Wednesday, October 6, 2010

Mental Health Awareness Week

I learned yesterday that this week (October 3-9) is national Mental Illness Awareness Week.  The U.S. Congress declared the first week of October as Mental Illness Awareness Week twenty years ago in an effort to draw awareness to mental health and to address the stigma that surrounds mental health.

In researching more about this week, I discovered the name of the week is referred to as both Mental Illness Awareness Week and Mental Health Awareness Week.  It’s an interesting distinction and one worth noting since I would argue that semantics might be one small contributor to stigma.

The stigma that surrounds issues of mental health and mental illness is likely a primary reason why many people do not seek treatment.
  The National Alliance on Mental Illness (NAMI) estimates that fewer than one-third of adults and one-half of children with a diagnosable mental disorder receive mental health services in a given year. Given that a vast majority of mental health conditions can be treated and that recovery is reliant upon treatment, drawing awareness to mental health is vital for individual and collective well-being.

All one needs to do to realize how much issues of mental health affect our society is watch the news. Stories of troops suffering from PTSD to cases of cyber-bullying and suicide or economy induced depression are abundant.
  And those are just the stories that make headlines.  Think of all the people you may know, if not yourself, suffering through the loss of a loved one, a divorce, a disease, an injury, a lost job.  Those are all issues that have a direct effect on mental health for any human.

Below are a few other interesting factoids about mental health in America from NAMI.  These are just the ones that jumped out most to me.  Check out this NAMI fact sheet to see plenty more. I would presume many of these are even underrepresented. Stigma must create an immeasurable bias.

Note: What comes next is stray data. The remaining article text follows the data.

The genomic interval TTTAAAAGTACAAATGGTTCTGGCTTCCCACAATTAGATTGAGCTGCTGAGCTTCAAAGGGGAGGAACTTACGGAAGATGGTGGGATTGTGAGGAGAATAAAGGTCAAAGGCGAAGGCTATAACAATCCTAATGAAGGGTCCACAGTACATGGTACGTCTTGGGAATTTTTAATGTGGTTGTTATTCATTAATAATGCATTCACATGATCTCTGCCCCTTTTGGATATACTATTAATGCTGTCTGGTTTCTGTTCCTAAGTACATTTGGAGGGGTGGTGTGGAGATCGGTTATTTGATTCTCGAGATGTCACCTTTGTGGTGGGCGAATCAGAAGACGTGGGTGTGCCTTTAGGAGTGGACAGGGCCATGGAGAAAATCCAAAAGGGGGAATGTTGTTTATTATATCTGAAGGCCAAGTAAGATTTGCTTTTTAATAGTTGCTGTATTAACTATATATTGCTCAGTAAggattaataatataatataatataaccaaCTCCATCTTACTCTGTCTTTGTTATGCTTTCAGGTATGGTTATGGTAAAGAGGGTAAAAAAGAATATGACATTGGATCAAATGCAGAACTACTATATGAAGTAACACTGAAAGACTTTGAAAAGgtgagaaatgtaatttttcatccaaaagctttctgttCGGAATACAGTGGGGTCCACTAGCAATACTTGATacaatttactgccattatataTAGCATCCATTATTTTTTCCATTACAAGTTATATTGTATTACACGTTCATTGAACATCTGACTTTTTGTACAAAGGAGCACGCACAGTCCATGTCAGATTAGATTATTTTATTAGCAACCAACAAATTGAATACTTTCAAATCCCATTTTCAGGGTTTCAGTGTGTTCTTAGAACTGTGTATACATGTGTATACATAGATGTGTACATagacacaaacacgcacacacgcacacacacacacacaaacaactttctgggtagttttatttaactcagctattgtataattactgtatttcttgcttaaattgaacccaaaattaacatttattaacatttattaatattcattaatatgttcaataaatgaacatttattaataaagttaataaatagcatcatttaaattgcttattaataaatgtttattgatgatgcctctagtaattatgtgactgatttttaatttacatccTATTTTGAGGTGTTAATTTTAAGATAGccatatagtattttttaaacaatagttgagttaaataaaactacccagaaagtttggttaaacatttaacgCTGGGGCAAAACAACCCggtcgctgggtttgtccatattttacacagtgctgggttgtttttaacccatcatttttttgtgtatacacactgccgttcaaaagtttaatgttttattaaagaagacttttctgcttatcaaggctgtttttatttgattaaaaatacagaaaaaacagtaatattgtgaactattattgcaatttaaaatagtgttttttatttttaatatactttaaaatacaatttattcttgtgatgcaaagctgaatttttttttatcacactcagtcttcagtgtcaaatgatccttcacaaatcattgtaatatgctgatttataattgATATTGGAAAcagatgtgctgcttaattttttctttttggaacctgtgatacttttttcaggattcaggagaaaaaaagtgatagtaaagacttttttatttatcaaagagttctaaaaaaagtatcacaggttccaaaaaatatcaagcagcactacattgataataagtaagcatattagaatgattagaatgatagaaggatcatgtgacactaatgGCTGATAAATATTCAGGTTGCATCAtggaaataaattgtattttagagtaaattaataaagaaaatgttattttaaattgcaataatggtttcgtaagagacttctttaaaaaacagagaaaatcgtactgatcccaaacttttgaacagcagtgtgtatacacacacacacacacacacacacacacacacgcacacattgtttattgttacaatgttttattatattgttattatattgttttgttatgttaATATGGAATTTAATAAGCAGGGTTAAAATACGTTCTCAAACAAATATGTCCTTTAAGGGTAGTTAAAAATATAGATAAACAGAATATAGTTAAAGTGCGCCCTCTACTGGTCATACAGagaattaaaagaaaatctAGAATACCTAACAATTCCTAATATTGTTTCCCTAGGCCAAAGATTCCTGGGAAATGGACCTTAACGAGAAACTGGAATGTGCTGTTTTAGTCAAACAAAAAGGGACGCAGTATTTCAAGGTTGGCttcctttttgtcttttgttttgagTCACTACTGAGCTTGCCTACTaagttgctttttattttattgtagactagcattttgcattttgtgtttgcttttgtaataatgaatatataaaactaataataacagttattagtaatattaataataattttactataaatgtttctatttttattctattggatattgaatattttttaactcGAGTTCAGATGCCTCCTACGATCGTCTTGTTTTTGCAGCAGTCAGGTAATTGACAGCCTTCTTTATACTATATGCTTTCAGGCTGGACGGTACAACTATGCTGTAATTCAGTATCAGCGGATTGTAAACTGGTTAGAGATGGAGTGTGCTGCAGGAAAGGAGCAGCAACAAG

• One in four adults (that's 25%!)—approximately 57.7 million Americans—experience a mental health disorder in a given year. One in 17 lives with a serious mental illness such as schizophrenia, major depression or bipolar disorder and about one in 10 children live with a serious mental or emotional disorder.
  • Major depressive disorder affects 6.7 percent of adults, or about 14.8 million American adults. According to the 2004 World Health Report, this is the leading cause of disability in the United States and Canada in ages between 15-44.
  • Anxiety disorders, including panic disorder, obsessive-compulsive disorder (OCD), posttraumatic stress disorder (PTSD), generalized anxiety disorder and phobias, affect about 18.7 percent of adults, an estimated 40 million individuals. Anxiety disorders frequently co-occur with depression or addiction disorders.
  • The World Health Organization has reported that four of the 10 leading causes of disability in the US and other developed countries are mental disorders. By 2020, Major Depressive illness will be the leading cause of disability in the world for women and children. 
  • Individuals living with serious mental illness face an increased risk of having chronic medical conditions. Adults living with serious mental illness die 25 years earlier than other Americans, largely due to treatable medical conditions.
  • In the United States, the annual economic, indirect cost of mental illness is estimated to be $79 billion. Most of that amount—approximately $63 billion—reflects the loss of productivity as a result of illnesses.
  • The best treatments for serious mental illnesses today are highly effective; between 70 and 90 percent of individuals have significant reduction of symptoms and improved quality of life with a combination pharmacological and psychosocial treatments and supports.

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